We have a lot of great-great-great-great grandparents – sixty-four, unless there are duplicates (i.e. cousins marrying in the recent past – Prince Charles, for instance, has fewer, because both his parents are the great-great-grandchildren of Queen Victoria and Prince Albert, and that’s just the start of it). So we have, normally, thirty-two great x 4 grandmothers and thirty-two great x 4 grandfathers. I think I can name about twenty-five of my great x 4 grandfathers (I can name all sixteen of the great-great-great-grandfathers). This is what happens when you lead the secret life of a family historian.
Normally speaking, this level of ancestor is out of photo-range (although I have a photographic image, taken late in her life, of one great x 4 grandmother). You might get a picture if you’re very lucky, or Prince Charles, and I’m neither. Honest.
But I have now discovered some words allegedly spoken by – it’s the second time this has happened, even more amazingly – a great-great-great-great-grandfather. Or if you want me to be precise, my father’s father’s father’s mother’s father’s father (that’s the new one – the other is straight up the male line all the way, which is, I am afraid, often the way with family history. The surnames of the women are harder to locate).
The gentleman in question was born in 1764, and his name was William Herring. He is the reason I am called William (I had traced the passage of my name only as far as his son, another William, until last week) – and actually, he was known as Billy Herring, but that’s a coincidence. To my absolute and utter amazement, an exceptionally nice woman called Pam Tate has turned up an edition from 1877 of a magazine called ‘The Alderman’, published in Southwick, a semi-autonomous area of Sunderland (it fought for a century not to be swept up in the town, which pronounces it to rhyme with Mouth-pick, when Southwickers say ‘Suthick’, or ‘Suddick’). The lead story is about my great-great-grandmother’s brother James (keep up at the back), but it refers to his father William and grandfather Billy.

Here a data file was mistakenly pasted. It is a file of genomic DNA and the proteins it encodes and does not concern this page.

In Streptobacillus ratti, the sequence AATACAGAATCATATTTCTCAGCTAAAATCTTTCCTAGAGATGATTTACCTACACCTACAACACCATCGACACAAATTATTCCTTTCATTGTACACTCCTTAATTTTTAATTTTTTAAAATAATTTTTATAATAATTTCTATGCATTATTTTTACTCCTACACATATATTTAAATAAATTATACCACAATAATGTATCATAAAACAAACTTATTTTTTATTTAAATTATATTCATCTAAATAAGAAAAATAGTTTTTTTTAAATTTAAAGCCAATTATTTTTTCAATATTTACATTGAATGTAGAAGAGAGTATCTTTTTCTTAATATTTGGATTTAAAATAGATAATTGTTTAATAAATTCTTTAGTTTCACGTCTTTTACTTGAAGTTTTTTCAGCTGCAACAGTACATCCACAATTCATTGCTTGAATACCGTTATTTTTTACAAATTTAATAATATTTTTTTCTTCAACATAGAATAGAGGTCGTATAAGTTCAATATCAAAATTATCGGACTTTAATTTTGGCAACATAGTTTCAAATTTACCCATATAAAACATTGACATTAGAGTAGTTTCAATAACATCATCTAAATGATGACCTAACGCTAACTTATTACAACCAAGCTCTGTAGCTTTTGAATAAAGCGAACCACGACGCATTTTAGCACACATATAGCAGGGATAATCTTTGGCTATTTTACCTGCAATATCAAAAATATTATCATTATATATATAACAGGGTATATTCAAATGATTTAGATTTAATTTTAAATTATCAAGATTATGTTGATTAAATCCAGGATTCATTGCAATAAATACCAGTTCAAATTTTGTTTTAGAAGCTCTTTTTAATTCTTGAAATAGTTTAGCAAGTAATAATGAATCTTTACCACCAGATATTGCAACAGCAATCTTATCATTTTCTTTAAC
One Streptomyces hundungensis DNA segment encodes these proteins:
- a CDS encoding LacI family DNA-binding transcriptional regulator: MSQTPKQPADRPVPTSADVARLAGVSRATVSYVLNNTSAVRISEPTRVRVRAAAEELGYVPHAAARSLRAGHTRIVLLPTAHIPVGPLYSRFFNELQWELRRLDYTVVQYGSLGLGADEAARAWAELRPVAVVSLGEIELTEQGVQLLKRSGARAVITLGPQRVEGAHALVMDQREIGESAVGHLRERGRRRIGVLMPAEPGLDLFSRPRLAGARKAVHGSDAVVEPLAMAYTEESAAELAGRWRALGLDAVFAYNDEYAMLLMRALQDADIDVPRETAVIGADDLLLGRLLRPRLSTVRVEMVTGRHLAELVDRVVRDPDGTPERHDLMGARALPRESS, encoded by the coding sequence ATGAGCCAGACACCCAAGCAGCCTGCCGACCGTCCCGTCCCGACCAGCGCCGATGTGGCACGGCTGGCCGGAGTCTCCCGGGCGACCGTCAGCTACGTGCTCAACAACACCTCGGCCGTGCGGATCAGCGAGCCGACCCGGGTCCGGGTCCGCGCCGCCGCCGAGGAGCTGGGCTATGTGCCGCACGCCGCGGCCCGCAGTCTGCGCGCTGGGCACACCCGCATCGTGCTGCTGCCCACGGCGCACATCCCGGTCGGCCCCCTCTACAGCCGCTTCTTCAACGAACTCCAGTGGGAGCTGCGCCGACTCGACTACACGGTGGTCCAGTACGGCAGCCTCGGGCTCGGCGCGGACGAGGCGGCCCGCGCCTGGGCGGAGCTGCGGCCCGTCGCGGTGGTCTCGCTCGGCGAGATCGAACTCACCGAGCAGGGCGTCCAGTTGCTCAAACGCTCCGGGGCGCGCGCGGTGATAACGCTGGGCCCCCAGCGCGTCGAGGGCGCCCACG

Billy Herring was a landowner and shipowner, and lived to be 92 (oh I hope I have his genes). He was also a sharp-eyed speculator in land, since he managed to purchase fields and ‘closes’ of sand, in about 1810, on the north side of the Wear. Within thirty or forty years, this was land on which shipyards started to spring up (as well as streets). And he was known for being, how shall we put it, fiscally prudent. In about 1800, he purchased a horse and trap, for business and pleasure. He went out with the horse one day, but came back on foot without it. His son, William junior, asked where the horse was.
‘Sold him,’ said Billy Herring.
His son asked him, as you would, ‘Why?’
His answer (offered with ‘impressive solemnity’, according to the article) was: ‘William, he ate meat at nights.’ Sixty or seventy years later, and thirty-five years after Billy Herring’s death, this story was still being repeated in Southwick, as an example of (I guess) extreme fastidiousness for the balance of income and outgoings.
Yes. I am descended from – and named for – a genial old skinflint, who would rather leg it about the place than pay for a horse’s food, but who wasn’t above twitting his son in the process.
What the hell he would have made of my second-hand VW Polo, I do not know. Especially as, after a fashion, he paid for it.